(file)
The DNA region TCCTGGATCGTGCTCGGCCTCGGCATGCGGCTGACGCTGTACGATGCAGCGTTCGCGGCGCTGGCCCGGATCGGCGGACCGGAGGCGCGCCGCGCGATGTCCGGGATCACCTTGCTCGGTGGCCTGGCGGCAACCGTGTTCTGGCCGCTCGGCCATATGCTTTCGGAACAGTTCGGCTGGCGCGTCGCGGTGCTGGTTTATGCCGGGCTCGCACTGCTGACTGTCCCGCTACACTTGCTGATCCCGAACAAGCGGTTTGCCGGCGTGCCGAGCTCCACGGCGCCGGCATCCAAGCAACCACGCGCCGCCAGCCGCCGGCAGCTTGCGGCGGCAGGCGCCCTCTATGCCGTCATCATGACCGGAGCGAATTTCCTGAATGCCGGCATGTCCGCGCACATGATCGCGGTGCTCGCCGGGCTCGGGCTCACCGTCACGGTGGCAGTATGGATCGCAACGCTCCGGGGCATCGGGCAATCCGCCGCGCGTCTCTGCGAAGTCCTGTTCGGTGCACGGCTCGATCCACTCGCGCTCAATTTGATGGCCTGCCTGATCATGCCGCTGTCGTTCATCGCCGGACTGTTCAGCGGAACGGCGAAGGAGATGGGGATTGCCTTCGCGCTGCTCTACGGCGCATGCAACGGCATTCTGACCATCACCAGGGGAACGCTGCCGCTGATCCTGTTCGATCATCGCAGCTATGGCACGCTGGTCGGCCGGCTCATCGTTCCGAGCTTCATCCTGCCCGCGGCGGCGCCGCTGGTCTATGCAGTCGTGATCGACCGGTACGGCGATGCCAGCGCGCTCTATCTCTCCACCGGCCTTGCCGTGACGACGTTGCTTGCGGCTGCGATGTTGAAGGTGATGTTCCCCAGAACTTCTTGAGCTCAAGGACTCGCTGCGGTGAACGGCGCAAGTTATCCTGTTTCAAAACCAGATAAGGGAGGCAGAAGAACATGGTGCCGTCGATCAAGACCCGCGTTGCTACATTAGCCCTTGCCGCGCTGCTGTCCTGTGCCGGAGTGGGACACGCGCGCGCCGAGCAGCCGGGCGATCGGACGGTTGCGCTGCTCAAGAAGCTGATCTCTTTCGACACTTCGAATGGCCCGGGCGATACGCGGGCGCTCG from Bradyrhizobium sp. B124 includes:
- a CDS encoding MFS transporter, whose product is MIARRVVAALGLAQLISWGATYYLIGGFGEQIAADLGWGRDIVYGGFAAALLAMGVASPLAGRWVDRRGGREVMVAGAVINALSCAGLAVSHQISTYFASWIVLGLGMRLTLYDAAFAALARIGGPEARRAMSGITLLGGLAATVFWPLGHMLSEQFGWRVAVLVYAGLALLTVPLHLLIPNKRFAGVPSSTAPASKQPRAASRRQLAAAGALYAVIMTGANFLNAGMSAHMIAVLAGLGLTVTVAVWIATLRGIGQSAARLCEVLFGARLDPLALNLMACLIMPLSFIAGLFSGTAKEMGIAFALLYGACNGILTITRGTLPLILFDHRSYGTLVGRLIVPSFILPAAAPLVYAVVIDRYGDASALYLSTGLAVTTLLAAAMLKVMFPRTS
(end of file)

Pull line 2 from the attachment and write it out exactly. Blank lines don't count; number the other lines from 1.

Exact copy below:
- a CDS encoding MFS transporter, whose product is MIARRVVAALGLAQLISWGATYYLIGGFGEQIAADLGWGRDIVYGGFAAALLAMGVASPLAGRWVDRRGGREVMVAGAVINALSCAGLAVSHQISTYFASWIVLGLGMRLTLYDAAFAALARIGGPEARRAMSGITLLGGLAATVFWPLGHMLSEQFGWRVAVLVYAGLALLTVPLHLLIPNKRFAGVPSSTAPASKQPRAASRRQLAAAGALYAVIMTGANFLNAGMSAHMIAVLAGLGLTVTVAVWIATLRGIGQSAARLCEVLFGARLDPLALNLMACLIMPLSFIAGLFSGTAKEMGIAFALLYGACNGILTITRGTLPLILFDHRSYGTLVGRLIVPSFILPAAAPLVYAVVIDRYGDASALYLSTGLAVTTLLAAAMLKVMFPRTS